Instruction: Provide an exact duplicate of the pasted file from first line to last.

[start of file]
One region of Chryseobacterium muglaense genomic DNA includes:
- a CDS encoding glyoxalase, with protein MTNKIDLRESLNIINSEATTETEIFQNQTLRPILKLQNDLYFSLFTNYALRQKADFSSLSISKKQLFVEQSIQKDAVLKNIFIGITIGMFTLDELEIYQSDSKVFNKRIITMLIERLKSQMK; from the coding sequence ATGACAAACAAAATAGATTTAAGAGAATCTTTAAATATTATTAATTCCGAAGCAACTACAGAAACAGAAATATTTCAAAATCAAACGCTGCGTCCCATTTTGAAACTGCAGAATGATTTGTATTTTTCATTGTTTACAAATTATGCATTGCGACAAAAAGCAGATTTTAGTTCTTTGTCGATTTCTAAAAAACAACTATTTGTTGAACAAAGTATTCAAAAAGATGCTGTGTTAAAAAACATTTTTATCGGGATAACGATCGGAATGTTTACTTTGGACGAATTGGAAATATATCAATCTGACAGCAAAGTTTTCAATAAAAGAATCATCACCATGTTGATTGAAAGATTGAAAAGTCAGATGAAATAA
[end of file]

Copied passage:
One region of Chryseobacterium muglaense genomic DNA includes:
- a CDS encoding glyoxalase, with protein MTNKIDLRESLNIINSEATTETEIFQNQTLRPILKLQNDLYFSLFTNYALRQKADFSSLSISKKQLFVEQSIQKDAVLKNIFIGITIGMFTLDELEIYQSDSKVFNKRIITMLIERLKSQMK; from the coding sequence ATGACAAACAAAATAGATTTAAGAGAATCTTTAAATATTATTAATTCCGAAGCAACTACAGAAACAGAAATATTTCAAAATCAAACGCTGCGTCCCATTTTGAAACTGCAGAATGATTTGTATTTTTCATTGTTTACAAATTATGCATTGCGACAAAAAGCAGATTTTAGTTCTTTGTCGATTTCTAAAAAACAACTATTTGTTGAACAAAGTATTCAAAAAGATGCTGTGTTAAAAAACATTTTTATCGGGATAACGATCGGAATGTTTACTTTGGACGAATTGGAAATATATCAATCTGACAGCAAAGTTTTCAATAAAAGAATCATCACCATGTTGATTGAAAGATTGAAAAGTCAGATGAAATAA